OBJECTIVE: In a syngeneic mouse brain tumor model, we tested the hypothesis that vaccination with tumor cells genetically modified to express B7.1 molecules induces tumor-specific T cells and immunological antitumor effects. METHODS: Malignant glioma cells (RSV-MG) derived from a C3H/He mouse induced by Schmidt-Ruppin Rous sarcoma virus (RSV) were infected with an adenovirus encoding the B7.1 gene (AdB7). To investigate the effects of B7.1 expression on the tumorigenicity of RSV-MG cells, infected cells were implanted subcutaneously into C3H/He mice. The C3H/He mice were vaccinated with AdB7 transfectants injected subcutaneously and 2 weeks later were challenged intracerebrally with wild-type RSV-MG cells to determine whether or not the expression of B7.1 would enhance the immunogenicity of RSV-MG cells. RESULTS: Immunocytochemistry confirmed the expression of B7.1 and major histocompatibility complex Class I antigen on the infected cells. The growth of subcutaneous tumors was markedly retarded in the AdB7 group, whereas tumors had formed and progressively increased in size in the other control groups. In the vaccine experiments, the mice immunized with AdB7 transfectants survived longer than did the mice of the other groups, and a significant difference in survival times was noted. Immunocytochemistry revealed that brain tumors in mice previously vaccinated with AdB7 infectants had been infiltrated by a larger number of CD3+ lymphocytes and that these CD3+ lymphocytes contained not only CD4+ and CD8+ T cells but also CD25+-activated T cells. In addition, a cytotoxicity assay confirmed that vaccination with the AdB7 transfectants induced tumor-specific cytotoxicity. CONCLUSION: These results demonstrate the therapeutic potential of vaccination with tumor cells expressing B7.1 for the treatment of malignant glioma.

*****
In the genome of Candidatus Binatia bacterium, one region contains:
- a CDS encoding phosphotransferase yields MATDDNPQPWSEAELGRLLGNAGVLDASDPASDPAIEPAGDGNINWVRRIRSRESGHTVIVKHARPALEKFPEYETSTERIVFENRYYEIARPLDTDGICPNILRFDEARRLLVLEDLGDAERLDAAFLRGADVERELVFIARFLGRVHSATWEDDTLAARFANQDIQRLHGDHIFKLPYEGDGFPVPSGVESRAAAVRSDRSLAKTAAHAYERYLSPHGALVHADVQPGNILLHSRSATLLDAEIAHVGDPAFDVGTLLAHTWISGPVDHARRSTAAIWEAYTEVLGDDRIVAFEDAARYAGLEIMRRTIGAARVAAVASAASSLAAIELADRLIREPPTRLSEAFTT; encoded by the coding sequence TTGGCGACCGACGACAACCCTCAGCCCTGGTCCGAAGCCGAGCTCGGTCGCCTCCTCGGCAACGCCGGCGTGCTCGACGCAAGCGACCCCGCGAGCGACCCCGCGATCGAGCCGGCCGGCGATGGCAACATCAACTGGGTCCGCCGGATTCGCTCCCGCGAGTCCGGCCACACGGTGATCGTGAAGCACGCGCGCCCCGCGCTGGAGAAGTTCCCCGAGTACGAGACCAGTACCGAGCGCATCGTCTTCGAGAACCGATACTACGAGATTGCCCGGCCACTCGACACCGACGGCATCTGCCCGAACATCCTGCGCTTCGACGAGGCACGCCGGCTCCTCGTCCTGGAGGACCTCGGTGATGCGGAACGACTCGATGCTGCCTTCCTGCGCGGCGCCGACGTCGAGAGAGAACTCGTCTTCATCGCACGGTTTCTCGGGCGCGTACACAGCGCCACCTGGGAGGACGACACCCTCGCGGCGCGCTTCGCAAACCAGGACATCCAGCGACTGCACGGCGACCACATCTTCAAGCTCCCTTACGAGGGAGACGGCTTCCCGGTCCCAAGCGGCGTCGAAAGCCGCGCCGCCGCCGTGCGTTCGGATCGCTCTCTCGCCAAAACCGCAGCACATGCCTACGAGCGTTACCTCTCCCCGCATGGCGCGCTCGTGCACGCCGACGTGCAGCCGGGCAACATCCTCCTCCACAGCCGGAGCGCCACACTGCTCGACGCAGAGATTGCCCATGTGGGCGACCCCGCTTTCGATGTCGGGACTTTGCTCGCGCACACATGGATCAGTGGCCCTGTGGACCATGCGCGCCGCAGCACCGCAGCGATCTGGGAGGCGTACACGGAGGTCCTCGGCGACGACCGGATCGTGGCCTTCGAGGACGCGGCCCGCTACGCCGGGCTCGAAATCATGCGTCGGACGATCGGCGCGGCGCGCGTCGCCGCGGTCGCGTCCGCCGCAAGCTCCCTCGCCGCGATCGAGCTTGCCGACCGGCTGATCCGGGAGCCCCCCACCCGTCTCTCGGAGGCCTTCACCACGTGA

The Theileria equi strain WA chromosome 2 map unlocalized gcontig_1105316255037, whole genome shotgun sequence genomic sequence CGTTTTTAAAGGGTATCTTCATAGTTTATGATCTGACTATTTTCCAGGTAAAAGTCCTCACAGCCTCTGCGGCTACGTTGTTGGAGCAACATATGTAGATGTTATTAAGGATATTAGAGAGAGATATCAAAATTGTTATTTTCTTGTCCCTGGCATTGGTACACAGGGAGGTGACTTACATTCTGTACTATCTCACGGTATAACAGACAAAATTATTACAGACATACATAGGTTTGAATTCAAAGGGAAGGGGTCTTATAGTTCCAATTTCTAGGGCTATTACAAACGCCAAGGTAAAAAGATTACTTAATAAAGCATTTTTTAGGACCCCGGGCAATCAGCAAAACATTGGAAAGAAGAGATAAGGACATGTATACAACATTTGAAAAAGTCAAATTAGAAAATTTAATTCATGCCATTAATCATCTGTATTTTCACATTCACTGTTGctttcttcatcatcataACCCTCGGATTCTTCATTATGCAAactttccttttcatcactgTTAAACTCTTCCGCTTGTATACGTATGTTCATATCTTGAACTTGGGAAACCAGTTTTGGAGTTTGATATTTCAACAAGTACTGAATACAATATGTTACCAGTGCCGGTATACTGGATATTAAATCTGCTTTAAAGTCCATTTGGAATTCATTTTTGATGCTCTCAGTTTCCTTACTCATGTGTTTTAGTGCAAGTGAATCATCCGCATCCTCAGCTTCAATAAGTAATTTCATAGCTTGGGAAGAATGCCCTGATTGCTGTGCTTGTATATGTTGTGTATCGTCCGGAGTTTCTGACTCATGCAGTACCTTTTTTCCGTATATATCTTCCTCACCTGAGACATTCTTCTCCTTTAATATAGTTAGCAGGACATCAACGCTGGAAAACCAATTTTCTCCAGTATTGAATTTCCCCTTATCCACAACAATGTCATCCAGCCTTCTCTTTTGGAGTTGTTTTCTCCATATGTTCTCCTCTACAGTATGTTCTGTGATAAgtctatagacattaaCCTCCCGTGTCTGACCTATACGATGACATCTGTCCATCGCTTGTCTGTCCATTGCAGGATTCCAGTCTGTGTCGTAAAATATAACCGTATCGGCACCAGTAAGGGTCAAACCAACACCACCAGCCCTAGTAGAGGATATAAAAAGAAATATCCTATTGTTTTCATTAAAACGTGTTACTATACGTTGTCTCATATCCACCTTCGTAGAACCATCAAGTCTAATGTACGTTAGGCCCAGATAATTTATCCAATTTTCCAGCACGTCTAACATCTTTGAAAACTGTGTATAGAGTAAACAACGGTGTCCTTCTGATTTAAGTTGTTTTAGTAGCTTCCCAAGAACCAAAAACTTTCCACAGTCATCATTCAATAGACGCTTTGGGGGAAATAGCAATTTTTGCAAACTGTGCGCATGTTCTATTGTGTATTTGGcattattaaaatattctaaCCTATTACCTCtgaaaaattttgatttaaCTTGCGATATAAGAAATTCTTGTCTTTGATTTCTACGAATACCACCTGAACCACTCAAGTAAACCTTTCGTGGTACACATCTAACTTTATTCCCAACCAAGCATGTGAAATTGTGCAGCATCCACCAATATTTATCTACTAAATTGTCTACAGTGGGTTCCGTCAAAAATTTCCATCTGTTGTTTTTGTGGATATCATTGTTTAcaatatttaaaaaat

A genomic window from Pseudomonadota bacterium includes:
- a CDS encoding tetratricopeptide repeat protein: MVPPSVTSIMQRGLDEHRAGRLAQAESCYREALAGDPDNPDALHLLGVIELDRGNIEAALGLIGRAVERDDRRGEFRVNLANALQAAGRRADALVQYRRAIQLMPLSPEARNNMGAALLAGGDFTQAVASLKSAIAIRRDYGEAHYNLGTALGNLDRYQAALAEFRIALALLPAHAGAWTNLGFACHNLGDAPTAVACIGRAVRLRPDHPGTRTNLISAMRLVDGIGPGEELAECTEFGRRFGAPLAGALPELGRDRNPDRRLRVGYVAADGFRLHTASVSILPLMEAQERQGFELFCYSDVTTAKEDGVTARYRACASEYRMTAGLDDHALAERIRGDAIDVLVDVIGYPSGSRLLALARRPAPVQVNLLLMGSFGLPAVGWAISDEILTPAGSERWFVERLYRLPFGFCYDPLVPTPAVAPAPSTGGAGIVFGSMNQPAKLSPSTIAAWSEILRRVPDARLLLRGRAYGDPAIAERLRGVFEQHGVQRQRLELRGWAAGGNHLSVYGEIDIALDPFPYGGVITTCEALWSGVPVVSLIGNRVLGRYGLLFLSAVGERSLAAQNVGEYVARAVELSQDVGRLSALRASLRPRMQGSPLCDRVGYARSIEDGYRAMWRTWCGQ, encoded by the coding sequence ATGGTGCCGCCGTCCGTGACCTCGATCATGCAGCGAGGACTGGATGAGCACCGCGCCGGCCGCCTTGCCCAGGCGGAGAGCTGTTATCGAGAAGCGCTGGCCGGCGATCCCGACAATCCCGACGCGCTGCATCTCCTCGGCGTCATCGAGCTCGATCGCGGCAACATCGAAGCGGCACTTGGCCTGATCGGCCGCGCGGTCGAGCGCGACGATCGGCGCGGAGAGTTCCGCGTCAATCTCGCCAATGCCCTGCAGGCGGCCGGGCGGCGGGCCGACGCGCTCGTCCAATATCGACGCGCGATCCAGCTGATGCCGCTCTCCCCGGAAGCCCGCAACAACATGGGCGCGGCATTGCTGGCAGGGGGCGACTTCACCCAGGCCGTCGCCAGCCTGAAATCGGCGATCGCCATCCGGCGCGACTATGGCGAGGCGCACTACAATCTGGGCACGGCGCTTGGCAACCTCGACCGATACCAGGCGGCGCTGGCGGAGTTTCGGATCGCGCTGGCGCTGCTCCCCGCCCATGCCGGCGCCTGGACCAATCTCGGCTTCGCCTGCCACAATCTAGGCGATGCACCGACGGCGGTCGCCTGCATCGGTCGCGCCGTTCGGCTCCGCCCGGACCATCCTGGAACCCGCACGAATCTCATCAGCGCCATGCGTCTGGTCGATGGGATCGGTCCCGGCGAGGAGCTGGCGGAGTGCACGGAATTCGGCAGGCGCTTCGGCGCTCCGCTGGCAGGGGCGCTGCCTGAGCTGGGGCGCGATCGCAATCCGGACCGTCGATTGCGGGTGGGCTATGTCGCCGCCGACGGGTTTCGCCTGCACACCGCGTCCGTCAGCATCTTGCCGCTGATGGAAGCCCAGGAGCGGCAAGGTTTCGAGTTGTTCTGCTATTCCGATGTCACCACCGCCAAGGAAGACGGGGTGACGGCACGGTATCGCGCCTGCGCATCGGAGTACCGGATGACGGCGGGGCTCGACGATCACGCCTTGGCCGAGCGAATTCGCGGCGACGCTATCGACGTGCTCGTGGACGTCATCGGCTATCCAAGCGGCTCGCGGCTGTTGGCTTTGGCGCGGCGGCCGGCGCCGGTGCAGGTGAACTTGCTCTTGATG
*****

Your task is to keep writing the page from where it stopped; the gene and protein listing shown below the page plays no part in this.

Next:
|Number of pages||9|
|Publication status||Published - 01-2004|
All Science Journal Classification (ASJC) codes
- Clinical Neurology